27 July 2020

1st corona statement: drop in turnover reason for adjusting maintenance?

By Ryanne van Manen

Many entrepreneurs are experiencing a drop in their turnover due to the corona crisis.

This can lead to entrepreneurs having to pay themselves a lower salary or that a profit distribution is no longer possible. The result may be that the previously determined maintenance contribution can no longer be paid. In an earlier blog, my colleague Susan Meijler wrote about whether the corona crisis gives cause to revise an established contribution.

The first corona statement about alimony

Meanwhile, the Court of Appeal of The Hague has issued a hopeful decision for entrepreneurs who are faced with a loss of turnover. The court considers that it is generally known that the corona crisis will have far-reaching consequences for a large number of companies. A reasonably acting director may therefore be required to be very cautious regarding the distribution of dividends under the given circumstances.

How is the capacity of an entrepreneur calculated?

When calculating the capacity of an entrepreneur, we look at the income that the entrepreneur can “reasonably earn” without jeopardising the continuity of the company. Not only the paid salary, but also the profit achieved can play a role in calculating the ability to pay.

Is a drop in turnover a reason for an adjustment of the maintenance?

In the case before the court, the entrepreneur (director and major shareholder) claimed that his turnover had stalled due to the corona crisis. As a result, no dividend could be paid and he had to reduce the salary he paid to himself. The court found that the VAT returns submitted showed that there was a significant loss of turnover.

The Court of Appeal considered it plausible that, partly in view of the distribution test, no dividend could be paid and that this had a significant effect on the man’s income. With regard to the reduction of the salary, however, the entrepreneur had not provided sufficient insight into the financial need to reduce the salary. The court therefore did not take into account the reduced salary in the calculation of the financial capacity. It follows from the capacity calculation that the entrepreneur – without the dividend payments – did not have the capacity to pay the previously determined contribution to the woman’s living expenses.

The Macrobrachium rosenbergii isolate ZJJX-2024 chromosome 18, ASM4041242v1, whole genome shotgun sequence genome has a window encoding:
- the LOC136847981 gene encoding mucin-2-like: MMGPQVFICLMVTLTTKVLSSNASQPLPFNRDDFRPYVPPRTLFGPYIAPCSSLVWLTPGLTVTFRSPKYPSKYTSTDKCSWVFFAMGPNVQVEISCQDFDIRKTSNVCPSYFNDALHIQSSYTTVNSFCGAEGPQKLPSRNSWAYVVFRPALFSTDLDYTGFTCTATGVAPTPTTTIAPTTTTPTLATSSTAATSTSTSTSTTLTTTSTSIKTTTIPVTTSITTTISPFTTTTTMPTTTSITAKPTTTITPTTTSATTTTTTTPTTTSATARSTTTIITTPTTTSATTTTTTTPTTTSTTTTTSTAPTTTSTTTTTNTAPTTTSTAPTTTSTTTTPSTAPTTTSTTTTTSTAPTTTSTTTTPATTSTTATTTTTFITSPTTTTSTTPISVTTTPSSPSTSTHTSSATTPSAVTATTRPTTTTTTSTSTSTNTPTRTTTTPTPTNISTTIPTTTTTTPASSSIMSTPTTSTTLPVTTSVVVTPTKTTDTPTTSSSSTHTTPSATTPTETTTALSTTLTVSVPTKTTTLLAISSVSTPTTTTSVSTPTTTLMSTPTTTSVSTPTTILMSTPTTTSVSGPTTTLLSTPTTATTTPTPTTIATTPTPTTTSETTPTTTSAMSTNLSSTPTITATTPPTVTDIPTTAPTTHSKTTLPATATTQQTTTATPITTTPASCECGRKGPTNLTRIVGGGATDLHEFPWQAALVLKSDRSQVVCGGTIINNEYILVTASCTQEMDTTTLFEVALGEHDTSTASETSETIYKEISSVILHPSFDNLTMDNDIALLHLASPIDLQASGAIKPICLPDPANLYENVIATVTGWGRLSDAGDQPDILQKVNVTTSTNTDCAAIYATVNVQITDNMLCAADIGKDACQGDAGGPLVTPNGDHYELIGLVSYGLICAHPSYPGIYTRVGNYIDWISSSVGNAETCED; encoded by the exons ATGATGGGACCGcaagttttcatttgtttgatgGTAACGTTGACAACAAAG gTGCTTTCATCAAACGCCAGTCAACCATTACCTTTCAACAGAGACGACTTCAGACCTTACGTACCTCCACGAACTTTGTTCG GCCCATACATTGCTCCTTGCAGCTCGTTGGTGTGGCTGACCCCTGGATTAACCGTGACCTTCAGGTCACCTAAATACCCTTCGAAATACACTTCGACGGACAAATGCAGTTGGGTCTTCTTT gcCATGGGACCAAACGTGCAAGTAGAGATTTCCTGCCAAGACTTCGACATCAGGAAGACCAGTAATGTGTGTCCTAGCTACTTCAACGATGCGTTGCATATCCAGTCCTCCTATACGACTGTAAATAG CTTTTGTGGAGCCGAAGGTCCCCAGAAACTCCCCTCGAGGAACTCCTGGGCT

What can be deduced from this statement?

The court’s decision offers entrepreneurs with a (significant) loss of turnover the opportunity to (temporarily) adjust an established maintenance contribution. Whether this is the case will depend on whether the drop in turnover has a significant impact on the entrepreneur’s income. It is necessary for the entrepreneur to demonstrate that no (or a much lower) dividend payment is possible and / or makes it clear that the company is no longer able to pay the director and major shareholder’s salary.

It should be noted that the procedure concerns a provisional provision. It is therefore possible that the court will reach a different judgment in the final decision.

Questions about maintenance?

The calculation of maintenance remains custom-made. If you have any questions about adjusting the maintenance, you can of course contact me.

Ryanne van Manen

Ryanne van Manen


Ryanne van Manen works as a lawyer in the family and inheritance law practice group.

Related blogs

15 May 2024

A right to reimbursement, what does that really mean in a divorce?

Divorce often involves the right to reimbursement. But what exactly is a right to reimbursement?

Read more

8 April 2024

Prenuptial agreements: the regular set-off clause

A common provision in prenuptial agreements is the ‘regular set-off clause’.

Read more

1 April 2024

Does loss of income mean higher child maintenance?

A parent may suffer a loss of income due, for instance, to not being able to find a new job. Under the law, child maintenance may be adjusted in such circumstances.

Read more